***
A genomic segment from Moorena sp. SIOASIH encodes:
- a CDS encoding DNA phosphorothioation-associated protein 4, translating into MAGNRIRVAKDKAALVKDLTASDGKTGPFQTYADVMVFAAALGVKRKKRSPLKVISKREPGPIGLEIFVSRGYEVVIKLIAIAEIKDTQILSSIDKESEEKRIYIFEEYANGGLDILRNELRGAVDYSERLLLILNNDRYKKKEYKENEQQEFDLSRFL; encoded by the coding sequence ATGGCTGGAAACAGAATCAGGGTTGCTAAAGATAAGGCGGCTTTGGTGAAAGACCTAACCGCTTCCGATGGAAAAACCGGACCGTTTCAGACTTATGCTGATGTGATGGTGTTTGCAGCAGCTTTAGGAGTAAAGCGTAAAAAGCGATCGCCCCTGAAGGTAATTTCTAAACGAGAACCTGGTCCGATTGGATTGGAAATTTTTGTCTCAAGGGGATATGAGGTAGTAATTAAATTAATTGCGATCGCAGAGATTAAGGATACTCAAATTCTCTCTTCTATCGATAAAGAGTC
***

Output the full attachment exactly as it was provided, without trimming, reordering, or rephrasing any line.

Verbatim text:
A genomic segment from Moorena sp. SIOASIH encodes:
- a CDS encoding DNA phosphorothioation-associated protein 4, translating into MAGNRIRVAKDKAALVKDLTASDGKTGPFQTYADVMVFAAALGVKRKKRSPLKVISKREPGPIGLEIFVSRGYEVVIKLIAIAEIKDTQILSSIDKESEEKRIYIFEEYANGGLDILRNELRGAVDYSERLLLILNNDRYKKKEYKENEQQEFDLSRFL; encoded by the coding sequence ATGGCTGGAAACAGAATCAGGGTTGCTAAAGATAAGGCGGCTTTGGTGAAAGACCTAACCGCTTCCGATGGAAAAACCGGACCGTTTCAGACTTATGCTGATGTGATGGTGTTTGCAGCAGCTTTAGGAGTAAAGCGTAAAAAGCGATCGCCCCTGAAGGTAATTTCTAAACGAGAACCTGGTCCGATTGGATTGGAAATTTTTGTCTCAAGGGGATATGAGGTAGTAATTAAATTAATTGCGATCGCAGAGATTAAGGATACTCAAATTCTCTCTTCTATCGATAAAGAGTC